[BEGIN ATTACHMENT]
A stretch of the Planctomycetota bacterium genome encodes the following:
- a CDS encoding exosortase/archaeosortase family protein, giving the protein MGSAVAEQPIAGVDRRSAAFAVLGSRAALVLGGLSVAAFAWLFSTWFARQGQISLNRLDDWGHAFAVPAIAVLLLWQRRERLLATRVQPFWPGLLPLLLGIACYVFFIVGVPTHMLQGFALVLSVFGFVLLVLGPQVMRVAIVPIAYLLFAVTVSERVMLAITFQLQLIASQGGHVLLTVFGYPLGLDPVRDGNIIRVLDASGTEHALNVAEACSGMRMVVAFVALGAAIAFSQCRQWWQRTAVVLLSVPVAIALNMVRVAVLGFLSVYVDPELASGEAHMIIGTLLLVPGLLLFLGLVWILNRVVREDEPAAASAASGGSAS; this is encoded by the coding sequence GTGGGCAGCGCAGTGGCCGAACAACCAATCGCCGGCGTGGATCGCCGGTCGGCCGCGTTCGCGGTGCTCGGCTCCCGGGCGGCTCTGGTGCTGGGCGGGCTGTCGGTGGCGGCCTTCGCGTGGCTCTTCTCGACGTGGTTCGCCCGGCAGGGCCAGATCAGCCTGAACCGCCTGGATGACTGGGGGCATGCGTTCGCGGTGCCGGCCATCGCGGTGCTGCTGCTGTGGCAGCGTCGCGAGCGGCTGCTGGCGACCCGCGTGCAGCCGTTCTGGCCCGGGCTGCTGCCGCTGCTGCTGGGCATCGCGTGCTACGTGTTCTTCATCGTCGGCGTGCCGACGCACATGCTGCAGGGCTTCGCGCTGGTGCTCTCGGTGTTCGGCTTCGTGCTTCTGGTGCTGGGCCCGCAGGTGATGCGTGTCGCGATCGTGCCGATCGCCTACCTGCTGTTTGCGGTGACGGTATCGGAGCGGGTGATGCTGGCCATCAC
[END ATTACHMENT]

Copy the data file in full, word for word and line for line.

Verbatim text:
A stretch of the Planctomycetota bacterium genome encodes the following:
- a CDS encoding exosortase/archaeosortase family protein, giving the protein MGSAVAEQPIAGVDRRSAAFAVLGSRAALVLGGLSVAAFAWLFSTWFARQGQISLNRLDDWGHAFAVPAIAVLLLWQRRERLLATRVQPFWPGLLPLLLGIACYVFFIVGVPTHMLQGFALVLSVFGFVLLVLGPQVMRVAIVPIAYLLFAVTVSERVMLAITFQLQLIASQGGHVLLTVFGYPLGLDPVRDGNIIRVLDASGTEHALNVAEACSGMRMVVAFVALGAAIAFSQCRQWWQRTAVVLLSVPVAIALNMVRVAVLGFLSVYVDPELASGEAHMIIGTLLLVPGLLLFLGLVWILNRVVREDEPAAASAASGGSAS; this is encoded by the coding sequence GTGGGCAGCGCAGTGGCCGAACAACCAATCGCCGGCGTGGATCGCCGGTCGGCCGCGTTCGCGGTGCTCGGCTCCCGGGCGGCTCTGGTGCTGGGCGGGCTGTCGGTGGCGGCCTTCGCGTGGCTCTTCTCGACGTGGTTCGCCCGGCAGGGCCAGATCAGCCTGAACCGCCTGGATGACTGGGGGCATGCGTTCGCGGTGCCGGCCATCGCGGTGCTGCTGCTGTGGCAGCGTCGCGAGCGGCTGCTGGCGACCCGCGTGCAGCCGTTCTGGCCCGGGCTGCTGCCGCTGCTGCTGGGCATCGCGTGCTACGTGTTCTTCATCGTCGGCGTGCCGACGCACATGCTGCAGGGCTTCGCGCTGGTGCTCTCGGTGTTCGGCTTCGTGCTTCTGGTGCTGGGCCCGCAGGTGATGCGTGTCGCGATCGTGCCGATCGCCTACCTGCTGTTTGCGGTGACGGTATCGGAGCGGGTGATGCTGGCCATCAC